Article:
Discreetly I counted; three white, one black, two East Indian, one Asian, and one perhaps Middle Eastern. Most of us look like we are in our thirties, a couple older and one younger. There was another single mother, too. Unfortunately, she didn’t speak much English. My French is passable, but we never connected, though we did cry more than the others. Couples can take turns being strong; we didn’t have that luxury. Here, in a group of strangers, we could be weak. In the end though, almost everyone cried. We were, after all, parents of high-functioning autistic children. tells us, “Autism is a spectrum disorder. This means there is a wide degree of variation in the way it affects people…Every individual has problems to some degree with social skills, empathy, communication, and flexible behavior. But the level of disability and the combination of symptoms varies tremendously from person to person.”

Outwardly our children were different. Yet, when a parent was given a few minutes to describe their child, each one was beautiful, charming, funny, loving, and extremely intelligent. None of our children were judgmental, dishonest, cruel, or held a grudge. That’s what we had in common; sweet, gentle progeny who would no doubt become easy pickings on the playground because of their eccentric ways. They were quirky and awkward, with brains that process information not just outside, but nowhere near the box. I told my daughter one day, “Honey don’t touch the knife. It’s sharp, and it can hurt you.”

“Won’t it hurt the food then?” was her response.

Our support group session was held in the staff lunchroom. The facilitator handed each parent a page to read; it was the well-known parable for the parents of children with disabilities, Welcome to Holland. You have wanted to go to Italy your whole life; everyone tells you how amazing it is. You plan for it, book your hotel, and you are finally on your way. But when your plane lands, you are told you are in Holland. You don’t know a thing about Holland; you are confused and upset. So you find a guide book and eventually experience all the wonderful things about Holland. At first read it’s clever, and you may even smile. But autism is not Holland. No windmills gracefully turn in the breeze, and you aren’t wearing cute wooden shoes. There are meltdowns that last hours, later nights than other parents have because autistic children rarely sleep, and an endless list of appointments with doctors, therapists, special-needs workers, learning-support teachers, IEP meetings, ABA sessions, and so on. Holland won’t pull out a clump of your hair and head butt you in the stomach because you can’t get the wi-fi to connect.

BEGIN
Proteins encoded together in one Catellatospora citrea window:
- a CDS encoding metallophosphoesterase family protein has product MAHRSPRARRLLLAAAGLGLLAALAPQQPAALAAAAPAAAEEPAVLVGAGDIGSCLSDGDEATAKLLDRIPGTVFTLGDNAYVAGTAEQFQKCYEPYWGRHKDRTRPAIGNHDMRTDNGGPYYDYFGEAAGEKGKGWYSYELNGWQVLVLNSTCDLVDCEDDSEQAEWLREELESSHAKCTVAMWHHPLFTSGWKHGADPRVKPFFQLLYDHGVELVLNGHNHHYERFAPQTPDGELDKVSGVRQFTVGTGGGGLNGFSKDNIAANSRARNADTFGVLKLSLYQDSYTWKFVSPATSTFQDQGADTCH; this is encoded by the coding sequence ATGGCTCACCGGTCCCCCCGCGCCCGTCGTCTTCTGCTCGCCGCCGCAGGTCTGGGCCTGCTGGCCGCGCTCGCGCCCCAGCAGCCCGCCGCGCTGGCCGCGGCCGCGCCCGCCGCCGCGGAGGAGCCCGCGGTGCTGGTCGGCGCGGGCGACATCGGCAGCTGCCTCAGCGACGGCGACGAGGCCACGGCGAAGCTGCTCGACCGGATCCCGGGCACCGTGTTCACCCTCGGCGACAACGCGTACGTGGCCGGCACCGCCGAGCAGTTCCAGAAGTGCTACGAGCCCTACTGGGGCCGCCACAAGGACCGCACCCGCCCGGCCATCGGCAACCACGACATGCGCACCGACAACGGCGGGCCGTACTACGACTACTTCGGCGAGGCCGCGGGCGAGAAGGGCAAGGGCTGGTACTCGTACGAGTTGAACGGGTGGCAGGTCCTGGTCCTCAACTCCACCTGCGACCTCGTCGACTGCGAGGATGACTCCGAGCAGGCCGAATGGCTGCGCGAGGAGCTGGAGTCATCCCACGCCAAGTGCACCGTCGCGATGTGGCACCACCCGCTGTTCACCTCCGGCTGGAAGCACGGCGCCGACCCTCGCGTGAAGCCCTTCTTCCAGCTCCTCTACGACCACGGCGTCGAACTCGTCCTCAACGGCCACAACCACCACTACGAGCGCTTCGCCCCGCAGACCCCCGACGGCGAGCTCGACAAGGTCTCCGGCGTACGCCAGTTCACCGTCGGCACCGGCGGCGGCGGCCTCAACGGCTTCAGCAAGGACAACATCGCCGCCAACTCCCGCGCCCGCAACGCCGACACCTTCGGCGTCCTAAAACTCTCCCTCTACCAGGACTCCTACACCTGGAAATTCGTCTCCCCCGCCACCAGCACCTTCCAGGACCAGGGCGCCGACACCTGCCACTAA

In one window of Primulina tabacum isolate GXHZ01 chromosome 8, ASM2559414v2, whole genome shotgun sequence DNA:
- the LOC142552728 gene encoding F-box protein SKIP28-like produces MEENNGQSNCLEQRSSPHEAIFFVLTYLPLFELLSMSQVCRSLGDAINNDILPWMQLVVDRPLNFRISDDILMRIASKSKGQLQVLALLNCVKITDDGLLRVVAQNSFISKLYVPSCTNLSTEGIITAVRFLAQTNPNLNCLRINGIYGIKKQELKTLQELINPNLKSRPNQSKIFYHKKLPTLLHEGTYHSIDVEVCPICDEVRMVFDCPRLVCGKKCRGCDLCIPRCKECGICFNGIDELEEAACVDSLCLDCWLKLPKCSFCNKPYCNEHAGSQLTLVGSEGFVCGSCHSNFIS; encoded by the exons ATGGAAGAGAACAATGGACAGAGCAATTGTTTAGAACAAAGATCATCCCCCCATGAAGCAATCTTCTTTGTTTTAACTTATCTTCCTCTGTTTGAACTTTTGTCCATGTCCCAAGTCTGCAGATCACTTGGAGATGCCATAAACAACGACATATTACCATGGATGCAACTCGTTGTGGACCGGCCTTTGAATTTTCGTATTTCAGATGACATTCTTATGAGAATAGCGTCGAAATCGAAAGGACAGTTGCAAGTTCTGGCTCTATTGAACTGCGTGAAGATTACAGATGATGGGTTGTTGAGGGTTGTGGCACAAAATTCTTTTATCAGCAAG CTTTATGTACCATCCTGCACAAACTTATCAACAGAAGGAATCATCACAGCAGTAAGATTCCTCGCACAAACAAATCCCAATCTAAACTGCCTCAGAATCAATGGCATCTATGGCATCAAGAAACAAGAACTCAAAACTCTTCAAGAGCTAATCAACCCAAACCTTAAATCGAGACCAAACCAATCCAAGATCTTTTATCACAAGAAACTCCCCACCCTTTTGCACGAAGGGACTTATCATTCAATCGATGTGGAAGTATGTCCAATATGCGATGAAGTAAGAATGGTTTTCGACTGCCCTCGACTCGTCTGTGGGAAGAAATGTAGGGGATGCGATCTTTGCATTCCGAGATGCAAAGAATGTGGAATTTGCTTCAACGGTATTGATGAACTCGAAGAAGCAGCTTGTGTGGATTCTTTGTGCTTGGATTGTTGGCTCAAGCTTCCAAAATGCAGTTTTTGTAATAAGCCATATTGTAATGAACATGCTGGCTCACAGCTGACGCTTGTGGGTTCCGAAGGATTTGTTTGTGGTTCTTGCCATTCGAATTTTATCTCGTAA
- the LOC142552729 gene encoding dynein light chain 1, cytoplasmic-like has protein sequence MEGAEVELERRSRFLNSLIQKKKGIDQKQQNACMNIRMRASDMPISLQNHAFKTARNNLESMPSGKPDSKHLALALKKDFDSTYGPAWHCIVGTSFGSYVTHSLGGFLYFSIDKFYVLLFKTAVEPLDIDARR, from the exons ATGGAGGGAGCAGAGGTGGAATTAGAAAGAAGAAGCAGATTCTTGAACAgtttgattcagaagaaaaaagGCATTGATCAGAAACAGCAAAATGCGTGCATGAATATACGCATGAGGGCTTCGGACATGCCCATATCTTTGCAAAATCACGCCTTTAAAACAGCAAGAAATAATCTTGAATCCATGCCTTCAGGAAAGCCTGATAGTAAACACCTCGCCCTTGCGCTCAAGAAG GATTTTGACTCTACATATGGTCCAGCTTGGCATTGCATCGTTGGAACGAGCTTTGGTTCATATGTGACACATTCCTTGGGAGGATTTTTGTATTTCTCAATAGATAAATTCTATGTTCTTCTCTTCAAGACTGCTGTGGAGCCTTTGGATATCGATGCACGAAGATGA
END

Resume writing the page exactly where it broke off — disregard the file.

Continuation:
“She’s a thinker; you can see how smart she is.”

“She’s a late bloomer, and she will catch up.”

“Einstein didn’t talk until he was four.”

“She will talk when she has something to say.”

I heard well-meaning statements from mothers at playgroup meant to alleviate the notion that something was not quite right. Justin was telling his mom which of the dinosaurs ate grass and Tony explained a game he invented where I had to jump over all the blue lines on the floor. Meanwhile, Indika at age two, was staring out the window or endlessly walking in circles around the play stations with her chosen toy of the day clenched tightly in her fist. Her therapists would later call it her “fidget toy.”

Our family doctor, whom I now despise, told me that children develop at different rates and not to compare them. Almost every appointment for two years, she ushered me out of her office with a similar sounding statement and a pat on the arm. With a veneered smile, she would already be looking past me to her next patient.

When actual sentences finally came out of my daughter’s mouth, relief settled me into blissful ignorance. It was while watching her favorite television show, The Backyardigans, when my bubble burst. I heard word-for-word, the same phrases she had been repeating for the past 10 months. The fact that they were in perfect context had delayed my realization. Through careful Googling, I came across the term echolalia, a common symptom of autism. The despised doctor dismissed me yet again when I brought it to her attention. “All children go through this stage. Don’t worry, it’s perfectly normal.”


 On a trip to the Children’s Hospital of Eastern Ontario (CHEO) to treat my daughter’s dehydration (she couldn’t eat or drink after major dental surgery), we met the doctor who would change our future. She didn’t have the pat-you-on-the-hand, everything-will-be-alright bedside manner. She was six feet tall and no-nonsense direct, and she knew what she saw. In fewer than 10 minutes with my daughter, she had sent us on our way with a referral to a developmental pediatrician and an appointment with a community-based organization called First Words.

Somehow I ended up in the car. I remember the rage that made every nerve ending in my body white hot. For two years I had been ignored and dismissed. I wanted to throttle our physician. I was also angry with myself. Why did I listen to the other parents? Why didn’t I go to another doctor? Why wasn’t I doing more research?